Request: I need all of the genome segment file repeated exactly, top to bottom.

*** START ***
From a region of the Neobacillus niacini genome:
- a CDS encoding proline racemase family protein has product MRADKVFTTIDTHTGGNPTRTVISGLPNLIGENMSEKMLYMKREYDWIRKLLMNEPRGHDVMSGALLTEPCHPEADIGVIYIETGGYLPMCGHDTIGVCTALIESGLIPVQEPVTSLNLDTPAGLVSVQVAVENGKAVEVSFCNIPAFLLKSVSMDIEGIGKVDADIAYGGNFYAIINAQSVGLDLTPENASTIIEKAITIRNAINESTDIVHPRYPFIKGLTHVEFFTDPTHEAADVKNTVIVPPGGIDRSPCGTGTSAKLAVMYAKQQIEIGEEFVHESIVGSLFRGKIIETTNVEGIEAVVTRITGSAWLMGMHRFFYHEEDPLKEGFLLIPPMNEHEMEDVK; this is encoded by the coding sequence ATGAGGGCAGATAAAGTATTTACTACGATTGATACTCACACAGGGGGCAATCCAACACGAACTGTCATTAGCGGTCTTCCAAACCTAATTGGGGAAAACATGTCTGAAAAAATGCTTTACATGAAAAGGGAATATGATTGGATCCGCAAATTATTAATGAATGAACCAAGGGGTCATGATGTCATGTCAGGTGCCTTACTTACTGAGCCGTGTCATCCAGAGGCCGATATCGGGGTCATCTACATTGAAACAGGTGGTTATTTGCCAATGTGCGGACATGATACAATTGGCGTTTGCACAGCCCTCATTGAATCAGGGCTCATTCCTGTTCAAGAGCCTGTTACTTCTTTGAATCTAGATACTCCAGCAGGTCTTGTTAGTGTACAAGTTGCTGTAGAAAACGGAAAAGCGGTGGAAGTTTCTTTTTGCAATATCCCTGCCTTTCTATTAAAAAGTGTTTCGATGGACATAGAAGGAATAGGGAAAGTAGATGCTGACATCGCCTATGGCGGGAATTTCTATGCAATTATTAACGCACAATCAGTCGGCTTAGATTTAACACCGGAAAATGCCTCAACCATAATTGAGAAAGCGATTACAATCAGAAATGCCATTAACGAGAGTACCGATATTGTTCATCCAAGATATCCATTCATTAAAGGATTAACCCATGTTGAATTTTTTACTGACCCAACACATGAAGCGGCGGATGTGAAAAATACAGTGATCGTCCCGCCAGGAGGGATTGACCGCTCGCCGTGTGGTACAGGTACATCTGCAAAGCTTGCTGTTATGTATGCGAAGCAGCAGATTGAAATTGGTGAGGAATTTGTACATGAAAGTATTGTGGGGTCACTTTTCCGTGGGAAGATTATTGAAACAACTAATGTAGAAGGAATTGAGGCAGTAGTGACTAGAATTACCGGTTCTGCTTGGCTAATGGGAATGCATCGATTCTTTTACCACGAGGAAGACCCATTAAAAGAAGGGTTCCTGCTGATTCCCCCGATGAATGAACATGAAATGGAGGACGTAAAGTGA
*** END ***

From a region of the Neobacillus niacini genome:
- a CDS encoding proline racemase family protein has product MRADKVFTTIDTHTGGNPTRTVISGLPNLIGENMSEKMLYMKREYDWIRKLLMNEPRGHDVMSGALLTEPCHPEADIGVIYIETGGYLPMCGHDTIGVCTALIESGLIPVQEPVTSLNLDTPAGLVSVQVAVENGKAVEVSFCNIPAFLLKSVSMDIEGIGKVDADIAYGGNFYAIINAQSVGLDLTPENASTIIEKAITIRNAINESTDIVHPRYPFIKGLTHVEFFTDPTHEAADVKNTVIVPPGGIDRSPCGTGTSAKLAVMYAKQQIEIGEEFVHESIVGSLFRGKIIETTNVEGIEAVVTRITGSAWLMGMHRFFYHEEDPLKEGFLLIPPMNEHEMEDVK; this is encoded by the coding sequence ATGAGGGCAGATAAAGTATTTACTACGATTGATACTCACACAGGGGGCAATCCAACACGAACTGTCATTAGCGGTCTTCCAAACCTAATTGGGGAAAACATGTCTGAAAAAATGCTTTACATGAAAAGGGAATATGATTGGATCCGCAAATTATTAATGAATGAACCAAGGGGTCATGATGTCATGTCAGGTGCCTTACTTACTGAGCCGTGTCATCCAGAGGCCGATATCGGGGTCATCTACATTGAAACAGGTGGTTATTTGCCAATGTGCGGACATGATACAATTGGCGTTTGCACAGCCCTCATTGAATCAGGGCTCATTCCTGTTCAAGAGCCTGTTACTTCTTTGAATCTAGATACTCCAGCAGGTCTTGTTAGTGTACAAGTTGCTGTAGAAAACGGAAAAGCGGTGGAAGTTTCTTTTTGCAATATCCCTGCCTTTCTATTAAAAAGTGTTTCGATGGACATAGAAGGAATAGGGAAAGTAGATGCTGACATCGCCTATGGCGGGAATTTCTATGCAATTATTAACGCACAATCAGTCGGCTTAGATTTAACACCGGAAAATGCCTCAACCATAATTGAGAAAGCGATTACAATCAGAAATGCCATTAACGAGAGTACCGATATTGTTCATCCAAGATATCCATTCATTAAAGGATTAACCCATGTTGAATTTTTTACTGACCCAACACATGAAGCGGCGGATGTGAAAAATACAGTGATCGTCCCGCCAGGAGGGATTGACCGCTCGCCGTGTGGTACAGGTACATCTGCAAAGCTTGCTGTTATGTATGCGAAGCAGCAGATTGAAATTGGTGAGGAATTTGTACATGAAAGTATTGTGGGGTCACTTTTCCGTGGGAAGATTATTGAAACAACTAATGTAGAAGGAATTGAGGCAGTAGTGACTAGAATTACCGGTTCTGCTTGGCTAATGGGAATGCATCGATTCTTTTACCACGAGGAAGACCCATTAAAAGAAGGGTTCCTGCTGATTCCCCCGATGAATGAACATGAAATGGAGGACGTAAAGTGA